You Can Come Up Now, Mrs Millikan is one of the better segments in this last series and manages to be both amusing and creepy in an enjoyable EC Horror Comics fashion. One of the clever things about this episode is the use of Ozzie and Harriet Nelson as the eccentric scientist and his dotty wife. The pair were mainstream family sitcom stars on American television for many years in the fifties and sixties (starring with their real life children in The Adventures of Ozzie and Harriet) and it's fun to see them deploying these bland ever smiling sitcom personalities in this macabre black comedy. It makes the segment feel even more offbeat and gives it a vague David Lynch quality. You could imagine living next door to these two but you'd never know that behind the scenes his wife was cheerfully eating poison to see if his immortality serum has worked. The fact that Millikan is such a bumbling idiot and seems to be really nice makes it even more frightening when he comes to testing his serum. There is real pathos here in Serling's screenplay and a nice element of the surreal. You Can Come Up Now, Mrs Millikan is one of only two episodes in series three that has one of producer Jack Laird's black out skits tacked onto it. These were short comic vignettes that were often only a few minutes long. Dracula goes to a blood bank etc. Never very funny and often a waste of time. Serling hated them and they blighted the frequently superb second season so I suppose the one good change about series three is that the new running time almost completely ended their participation. Smile, Please was written and directed by Laird and has a young woman (Lindsay Wagner) being led down the stairs of a ruined mansion by an older man (Cesare Danova) to the cellar where she has been promised the chance to become the first person to ever take a photograph of a vampire. Like most of Laird's Night Gallery shorts this has a punchline that is not so much predictable but signposted in luminous paint and announced over a loudspeaker. This is only of note for a pre-Bionic Woman Lindsay Wagner and the Balkan themed score by Eddie Sauter.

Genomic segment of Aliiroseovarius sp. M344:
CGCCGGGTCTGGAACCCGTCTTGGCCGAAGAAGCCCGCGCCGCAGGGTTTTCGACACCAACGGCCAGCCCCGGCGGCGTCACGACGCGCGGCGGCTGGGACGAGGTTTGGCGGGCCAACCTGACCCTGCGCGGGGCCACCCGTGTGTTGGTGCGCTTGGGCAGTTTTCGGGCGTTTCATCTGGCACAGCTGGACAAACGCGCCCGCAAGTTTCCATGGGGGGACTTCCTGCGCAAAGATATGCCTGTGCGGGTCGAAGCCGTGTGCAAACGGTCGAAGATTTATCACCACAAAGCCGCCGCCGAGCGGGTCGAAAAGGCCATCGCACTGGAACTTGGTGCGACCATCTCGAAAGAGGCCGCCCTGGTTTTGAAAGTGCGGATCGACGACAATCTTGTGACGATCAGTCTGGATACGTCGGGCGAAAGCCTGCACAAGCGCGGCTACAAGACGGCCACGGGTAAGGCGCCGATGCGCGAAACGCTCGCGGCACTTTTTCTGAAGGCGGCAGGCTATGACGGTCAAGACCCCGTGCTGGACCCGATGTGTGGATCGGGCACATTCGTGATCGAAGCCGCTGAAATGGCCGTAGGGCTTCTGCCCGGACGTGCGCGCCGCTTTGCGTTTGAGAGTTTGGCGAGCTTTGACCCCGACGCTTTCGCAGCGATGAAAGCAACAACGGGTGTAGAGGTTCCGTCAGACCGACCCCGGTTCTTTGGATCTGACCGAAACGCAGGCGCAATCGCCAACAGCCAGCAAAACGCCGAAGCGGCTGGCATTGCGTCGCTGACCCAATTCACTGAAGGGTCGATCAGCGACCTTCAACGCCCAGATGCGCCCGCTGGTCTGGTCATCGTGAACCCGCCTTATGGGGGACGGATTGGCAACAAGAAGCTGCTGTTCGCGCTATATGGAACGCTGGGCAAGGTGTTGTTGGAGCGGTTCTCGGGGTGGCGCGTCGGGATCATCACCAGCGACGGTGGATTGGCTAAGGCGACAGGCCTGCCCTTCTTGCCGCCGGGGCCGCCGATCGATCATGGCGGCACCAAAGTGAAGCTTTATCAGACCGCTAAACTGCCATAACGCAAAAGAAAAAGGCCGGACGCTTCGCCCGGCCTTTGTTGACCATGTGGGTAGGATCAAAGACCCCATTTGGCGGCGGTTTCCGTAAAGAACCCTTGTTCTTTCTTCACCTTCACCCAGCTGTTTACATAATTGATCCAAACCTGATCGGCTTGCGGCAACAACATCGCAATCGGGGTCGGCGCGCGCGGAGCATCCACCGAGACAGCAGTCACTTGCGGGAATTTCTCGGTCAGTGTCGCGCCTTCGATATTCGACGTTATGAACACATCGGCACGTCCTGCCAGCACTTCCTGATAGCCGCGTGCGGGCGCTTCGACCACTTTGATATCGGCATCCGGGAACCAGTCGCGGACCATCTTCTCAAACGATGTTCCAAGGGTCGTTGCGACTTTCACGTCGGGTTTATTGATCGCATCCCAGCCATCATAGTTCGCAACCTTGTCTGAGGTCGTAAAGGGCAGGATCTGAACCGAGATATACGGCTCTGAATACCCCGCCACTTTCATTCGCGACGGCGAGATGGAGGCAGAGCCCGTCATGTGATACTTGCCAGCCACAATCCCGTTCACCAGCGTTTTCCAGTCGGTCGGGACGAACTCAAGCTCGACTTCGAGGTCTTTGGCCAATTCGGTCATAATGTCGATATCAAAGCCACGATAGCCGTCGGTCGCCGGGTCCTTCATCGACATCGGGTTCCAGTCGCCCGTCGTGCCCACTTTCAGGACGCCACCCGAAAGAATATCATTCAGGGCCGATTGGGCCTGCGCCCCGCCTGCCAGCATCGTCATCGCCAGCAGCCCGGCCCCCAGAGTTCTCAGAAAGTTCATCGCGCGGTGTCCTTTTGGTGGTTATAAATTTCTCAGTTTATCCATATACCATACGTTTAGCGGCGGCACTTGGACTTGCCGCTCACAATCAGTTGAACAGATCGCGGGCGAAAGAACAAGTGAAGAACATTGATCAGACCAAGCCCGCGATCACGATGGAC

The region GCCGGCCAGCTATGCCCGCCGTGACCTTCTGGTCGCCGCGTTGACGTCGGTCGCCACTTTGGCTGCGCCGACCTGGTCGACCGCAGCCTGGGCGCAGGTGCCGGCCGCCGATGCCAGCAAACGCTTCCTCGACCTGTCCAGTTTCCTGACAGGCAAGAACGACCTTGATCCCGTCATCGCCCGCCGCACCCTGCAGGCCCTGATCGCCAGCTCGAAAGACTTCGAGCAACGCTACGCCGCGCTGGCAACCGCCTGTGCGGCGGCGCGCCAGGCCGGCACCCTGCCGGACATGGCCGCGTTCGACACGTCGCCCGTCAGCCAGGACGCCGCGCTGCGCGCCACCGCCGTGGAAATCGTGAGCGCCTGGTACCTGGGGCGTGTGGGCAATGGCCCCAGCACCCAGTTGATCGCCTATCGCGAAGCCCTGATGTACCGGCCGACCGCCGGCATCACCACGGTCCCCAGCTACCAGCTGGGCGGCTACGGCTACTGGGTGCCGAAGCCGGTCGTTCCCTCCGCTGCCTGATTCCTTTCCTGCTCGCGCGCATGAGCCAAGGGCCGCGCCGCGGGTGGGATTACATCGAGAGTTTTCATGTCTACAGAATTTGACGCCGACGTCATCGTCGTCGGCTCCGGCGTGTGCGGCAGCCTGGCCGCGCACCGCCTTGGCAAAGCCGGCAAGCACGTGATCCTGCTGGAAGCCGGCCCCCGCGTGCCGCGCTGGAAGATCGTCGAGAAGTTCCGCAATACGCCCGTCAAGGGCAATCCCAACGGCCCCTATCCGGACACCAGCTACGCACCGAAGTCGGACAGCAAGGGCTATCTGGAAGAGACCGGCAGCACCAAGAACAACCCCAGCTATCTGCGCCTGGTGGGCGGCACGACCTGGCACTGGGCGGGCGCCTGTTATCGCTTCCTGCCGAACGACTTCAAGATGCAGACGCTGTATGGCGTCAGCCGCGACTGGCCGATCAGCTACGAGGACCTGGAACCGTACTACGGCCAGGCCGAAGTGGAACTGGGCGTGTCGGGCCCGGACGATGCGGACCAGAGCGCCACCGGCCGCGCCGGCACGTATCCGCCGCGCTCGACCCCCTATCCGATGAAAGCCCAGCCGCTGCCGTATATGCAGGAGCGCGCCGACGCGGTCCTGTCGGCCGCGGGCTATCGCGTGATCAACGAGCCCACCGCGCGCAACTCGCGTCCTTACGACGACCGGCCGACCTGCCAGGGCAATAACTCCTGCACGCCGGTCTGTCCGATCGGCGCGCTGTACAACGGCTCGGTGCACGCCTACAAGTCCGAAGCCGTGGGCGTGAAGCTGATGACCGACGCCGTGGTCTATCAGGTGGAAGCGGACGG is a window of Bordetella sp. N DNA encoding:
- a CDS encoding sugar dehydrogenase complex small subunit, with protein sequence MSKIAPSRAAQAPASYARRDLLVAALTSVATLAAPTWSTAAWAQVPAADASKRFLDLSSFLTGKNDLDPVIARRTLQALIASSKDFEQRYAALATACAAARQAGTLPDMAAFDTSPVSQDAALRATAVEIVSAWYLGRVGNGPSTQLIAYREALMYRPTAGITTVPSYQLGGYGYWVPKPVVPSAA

The Other Way Out was written and directed by Gene Kearney. This is a good episode and possibly the most gripping story in series three. Bradley Meredith (Ross Martin) returns to his office after a holiday with his wife and finds an unsigned letter waiting for him. The letter implicates him in the unsolved murder of a go-go dancer and the guilty Meredith is understandably shaken and worried that someone out there knows about this dark secret. There are further notes with instructions to deliver a $10,000 payment in order to guarantee the silence of anonymous letter writer. Meredith drives to a lonely, remote location with the money as instructed but hits a downed telephone pole as he careers around a corner and is forced to ask for help at the only house in the area. This belongs to a rustic bearded dancing outlaw type bumpkin grandfather (Burt Ives) but the old man doesn't prove to be of great assistance when Meredith asks for the use of a telephone or the tractor. He insists that Meredith will have to wait for his grandson Sonny to come home as he's terrified of Sonny's temper and will have to ask his permission. Meredith starts to wait for Sonny to return home but it quickly dawns on him that he might have walked unwittingly into the blackmailer's trap.